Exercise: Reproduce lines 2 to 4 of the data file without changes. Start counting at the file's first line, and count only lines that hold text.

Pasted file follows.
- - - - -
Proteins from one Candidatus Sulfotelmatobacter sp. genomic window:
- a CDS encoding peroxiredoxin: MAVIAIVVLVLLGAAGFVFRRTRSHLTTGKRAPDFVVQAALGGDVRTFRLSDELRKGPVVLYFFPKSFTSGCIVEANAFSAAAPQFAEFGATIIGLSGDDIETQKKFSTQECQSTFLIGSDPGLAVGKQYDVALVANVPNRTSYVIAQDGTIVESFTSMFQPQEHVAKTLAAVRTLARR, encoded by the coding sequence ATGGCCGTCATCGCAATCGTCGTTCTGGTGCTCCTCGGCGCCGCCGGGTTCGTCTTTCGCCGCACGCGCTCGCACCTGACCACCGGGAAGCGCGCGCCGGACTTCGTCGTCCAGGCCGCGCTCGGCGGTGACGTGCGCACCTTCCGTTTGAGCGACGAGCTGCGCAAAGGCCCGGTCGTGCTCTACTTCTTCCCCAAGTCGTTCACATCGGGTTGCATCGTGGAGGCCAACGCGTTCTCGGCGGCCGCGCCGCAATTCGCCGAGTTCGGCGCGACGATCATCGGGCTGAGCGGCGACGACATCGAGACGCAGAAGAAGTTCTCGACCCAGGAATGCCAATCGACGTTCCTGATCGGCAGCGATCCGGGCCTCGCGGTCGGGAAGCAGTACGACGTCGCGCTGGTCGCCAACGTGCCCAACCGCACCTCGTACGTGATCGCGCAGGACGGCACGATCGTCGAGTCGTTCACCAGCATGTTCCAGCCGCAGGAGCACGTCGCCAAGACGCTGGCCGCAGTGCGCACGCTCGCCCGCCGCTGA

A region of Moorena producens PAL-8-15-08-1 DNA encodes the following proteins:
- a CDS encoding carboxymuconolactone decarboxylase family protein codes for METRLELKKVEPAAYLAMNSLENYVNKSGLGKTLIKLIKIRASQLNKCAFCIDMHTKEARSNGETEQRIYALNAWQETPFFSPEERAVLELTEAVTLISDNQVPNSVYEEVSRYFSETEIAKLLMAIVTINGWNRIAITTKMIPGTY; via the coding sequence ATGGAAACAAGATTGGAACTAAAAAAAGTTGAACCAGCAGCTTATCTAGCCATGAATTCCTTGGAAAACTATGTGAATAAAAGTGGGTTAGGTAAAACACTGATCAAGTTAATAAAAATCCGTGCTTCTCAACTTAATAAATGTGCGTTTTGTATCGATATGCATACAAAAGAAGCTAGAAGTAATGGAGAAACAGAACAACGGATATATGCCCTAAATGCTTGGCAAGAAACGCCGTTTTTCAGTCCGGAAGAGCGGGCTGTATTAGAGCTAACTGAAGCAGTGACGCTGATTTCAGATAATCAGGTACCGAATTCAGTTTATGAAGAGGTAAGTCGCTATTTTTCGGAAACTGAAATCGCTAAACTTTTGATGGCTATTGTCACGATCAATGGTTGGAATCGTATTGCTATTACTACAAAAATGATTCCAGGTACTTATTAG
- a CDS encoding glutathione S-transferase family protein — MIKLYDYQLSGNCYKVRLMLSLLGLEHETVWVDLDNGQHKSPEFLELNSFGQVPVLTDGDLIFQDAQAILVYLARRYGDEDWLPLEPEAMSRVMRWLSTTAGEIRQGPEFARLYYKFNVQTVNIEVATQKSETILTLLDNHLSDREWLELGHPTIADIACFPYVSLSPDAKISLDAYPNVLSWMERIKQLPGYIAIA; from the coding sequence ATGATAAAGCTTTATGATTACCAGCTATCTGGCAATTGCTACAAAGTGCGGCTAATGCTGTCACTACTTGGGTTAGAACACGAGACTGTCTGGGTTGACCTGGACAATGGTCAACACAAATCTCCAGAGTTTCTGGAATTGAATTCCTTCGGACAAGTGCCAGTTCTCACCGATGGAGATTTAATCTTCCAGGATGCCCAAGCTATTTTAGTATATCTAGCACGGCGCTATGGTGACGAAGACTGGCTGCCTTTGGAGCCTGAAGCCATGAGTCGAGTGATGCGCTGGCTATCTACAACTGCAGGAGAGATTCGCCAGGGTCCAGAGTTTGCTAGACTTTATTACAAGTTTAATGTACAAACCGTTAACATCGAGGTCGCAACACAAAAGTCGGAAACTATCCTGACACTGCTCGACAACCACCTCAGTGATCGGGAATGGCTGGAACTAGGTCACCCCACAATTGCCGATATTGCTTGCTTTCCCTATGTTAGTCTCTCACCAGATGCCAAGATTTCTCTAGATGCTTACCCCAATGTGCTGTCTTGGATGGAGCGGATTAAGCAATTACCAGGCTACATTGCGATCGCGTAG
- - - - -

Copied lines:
- a CDS encoding peroxiredoxin: MAVIAIVVLVLLGAAGFVFRRTRSHLTTGKRAPDFVVQAALGGDVRTFRLSDELRKGPVVLYFFPKSFTSGCIVEANAFSAAAPQFAEFGATIIGLSGDDIETQKKFSTQECQSTFLIGSDPGLAVGKQYDVALVANVPNRTSYVIAQDGTIVESFTSMFQPQEHVAKTLAAVRTLARR, encoded by the coding sequence ATGGCCGTCATCGCAATCGTCGTTCTGGTGCTCCTCGGCGCCGCCGGGTTCGTCTTTCGCCGCACGCGCTCGCACCTGACCACCGGGAAGCGCGCGCCGGACTTCGTCGTCCAGGCCGCGCTCGGCGGTGACGTGCGCACCTTCCGTTTGAGCGACGAGCTGCGCAAAGGCCCGGTCGTGCTCTACTTCTTCCCCAAGTCGTTCACATCGGGTTGCATCGTGGAGGCCAACGCGTTCTCGGCGGCCGCGCCGCAATTCGCCGAGTTCGGCGCGACGATCATCGGGCTGAGCGGCGACGACATCGAGACGCAGAAGAAGTTCTCGACCCAGGAATGCCAATCGACGTTCCTGATCGGCAGCGATCCGGGCCTCGCGGTCGGGAAGCAGTACGACGTCGCGCTGGTCGCCAACGTGCCCAACCGCACCTCGTACGTGATCGCGCAGGACGGCACGATCGTCGAGTCGTTCACCAGCATGTTCCAGCCGCAGGAGCACGTCGCCAAGACGCTGGCCGCAGTGCGCACGCTCGCCCGCCGCTGA

A region of Moorena producens PAL-8-15-08-1 DNA encodes the following proteins:
- a CDS encoding carboxymuconolactone decarboxylase family protein codes for METRLELKKVEPAAYLAMNSLENYVNKSGLGKTLIKLIKIRASQLNKCAFCIDMHTKEARSNGETEQRIYALNAWQETPFFSPEERAVLELTEAVTLISDNQVPNSVYEEVSRYFSETEIAKLLMAIVTINGWNRIAITTKMIPGTY; via the coding sequence ATGGAAACAAGATTGGAACTAAAAAAAGTTGAACCAGCAGCTTATCTAGCCATGAATTCCTTGGAAAACTATGTGAATAAAAGTGGGTTAGGTAAAACACTGATCAAGTTAATAAAAATCCGTGCTTCTCAACTTAATAAATGTGCGTTTTGTATCGATATGCATACAAAAGAAGCTAGAAGTAATGGAGAAACAGAACAACGGATATATGCCCTAAATGCTTGGCAAGAAACGCCGTTTTTCAGTCCGGAAGAGCGGGCTGTATTAGAGCTAACTGAAGCAGTGACGCTGATTTCAGATAATCAGGTACCGAATTCAGTTTATGAAGAGGTAAGTCGCTATTTTTCGGAAACTGAAATCGCTAAACTTTTGATGGCTATTGTCACGATCAATGGTTGGAATCGTATTGCTATTACTACAAAAATGATTCCAGGTACTTATTAG